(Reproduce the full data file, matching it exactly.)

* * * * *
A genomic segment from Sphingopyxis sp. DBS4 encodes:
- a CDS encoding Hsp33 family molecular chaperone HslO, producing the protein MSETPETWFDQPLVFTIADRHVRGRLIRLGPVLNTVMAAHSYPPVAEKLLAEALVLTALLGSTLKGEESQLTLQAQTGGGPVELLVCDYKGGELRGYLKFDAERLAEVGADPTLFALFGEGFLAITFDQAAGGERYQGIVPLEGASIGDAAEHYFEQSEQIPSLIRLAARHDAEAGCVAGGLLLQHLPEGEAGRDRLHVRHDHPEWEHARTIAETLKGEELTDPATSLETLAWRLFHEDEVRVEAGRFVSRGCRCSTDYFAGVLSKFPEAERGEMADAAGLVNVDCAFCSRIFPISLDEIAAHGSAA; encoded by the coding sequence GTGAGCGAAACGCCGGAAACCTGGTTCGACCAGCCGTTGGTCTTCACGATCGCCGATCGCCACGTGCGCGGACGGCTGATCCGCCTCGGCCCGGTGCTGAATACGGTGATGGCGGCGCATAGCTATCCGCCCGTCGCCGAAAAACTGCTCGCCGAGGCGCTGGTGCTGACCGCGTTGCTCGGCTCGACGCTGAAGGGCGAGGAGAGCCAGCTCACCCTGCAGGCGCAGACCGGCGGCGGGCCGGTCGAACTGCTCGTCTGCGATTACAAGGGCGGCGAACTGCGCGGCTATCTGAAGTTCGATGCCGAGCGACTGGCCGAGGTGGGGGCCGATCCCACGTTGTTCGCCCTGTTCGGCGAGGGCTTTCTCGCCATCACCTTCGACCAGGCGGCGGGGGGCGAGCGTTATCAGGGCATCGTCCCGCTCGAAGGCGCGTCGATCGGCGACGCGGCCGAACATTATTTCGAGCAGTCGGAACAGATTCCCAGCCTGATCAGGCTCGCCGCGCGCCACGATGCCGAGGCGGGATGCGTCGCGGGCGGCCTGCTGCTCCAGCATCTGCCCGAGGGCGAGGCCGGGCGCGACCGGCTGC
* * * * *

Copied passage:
A genomic segment from Sphingopyxis sp. DBS4 encodes:
- a CDS encoding Hsp33 family molecular chaperone HslO, producing the protein MSETPETWFDQPLVFTIADRHVRGRLIRLGPVLNTVMAAHSYPPVAEKLLAEALVLTALLGSTLKGEESQLTLQAQTGGGPVELLVCDYKGGELRGYLKFDAERLAEVGADPTLFALFGEGFLAITFDQAAGGERYQGIVPLEGASIGDAAEHYFEQSEQIPSLIRLAARHDAEAGCVAGGLLLQHLPEGEAGRDRLHVRHDHPEWEHARTIAETLKGEELTDPATSLETLAWRLFHEDEVRVEAGRFVSRGCRCSTDYFAGVLSKFPEAERGEMADAAGLVNVDCAFCSRIFPISLDEIAAHGSAA; encoded by the coding sequence GTGAGCGAAACGCCGGAAACCTGGTTCGACCAGCCGTTGGTCTTCACGATCGCCGATCGCCACGTGCGCGGACGGCTGATCCGCCTCGGCCCGGTGCTGAATACGGTGATGGCGGCGCATAGCTATCCGCCCGTCGCCGAAAAACTGCTCGCCGAGGCGCTGGTGCTGACCGCGTTGCTCGGCTCGACGCTGAAGGGCGAGGAGAGCCAGCTCACCCTGCAGGCGCAGACCGGCGGCGGGCCGGTCGAACTGCTCGTCTGCGATTACAAGGGCGGCGAACTGCGCGGCTATCTGAAGTTCGATGCCGAGCGACTGGCCGAGGTGGGGGCCGATCCCACGTTGTTCGCCCTGTTCGGCGAGGGCTTTCTCGCCATCACCTTCGACCAGGCGGCGGGGGGCGAGCGTTATCAGGGCATCGTCCCGCTCGAAGGCGCGTCGATCGGCGACGCGGCCGAACATTATTTCGAGCAGTCGGAACAGATTCCCAGCCTGATCAGGCTCGCCGCGCGCCACGATGCCGAGGCGGGATGCGTCGCGGGCGGCCTGCTGCTCCAGCATCTGCCCGAGGGCGAGGCCGGGCGCGACCGGCTGC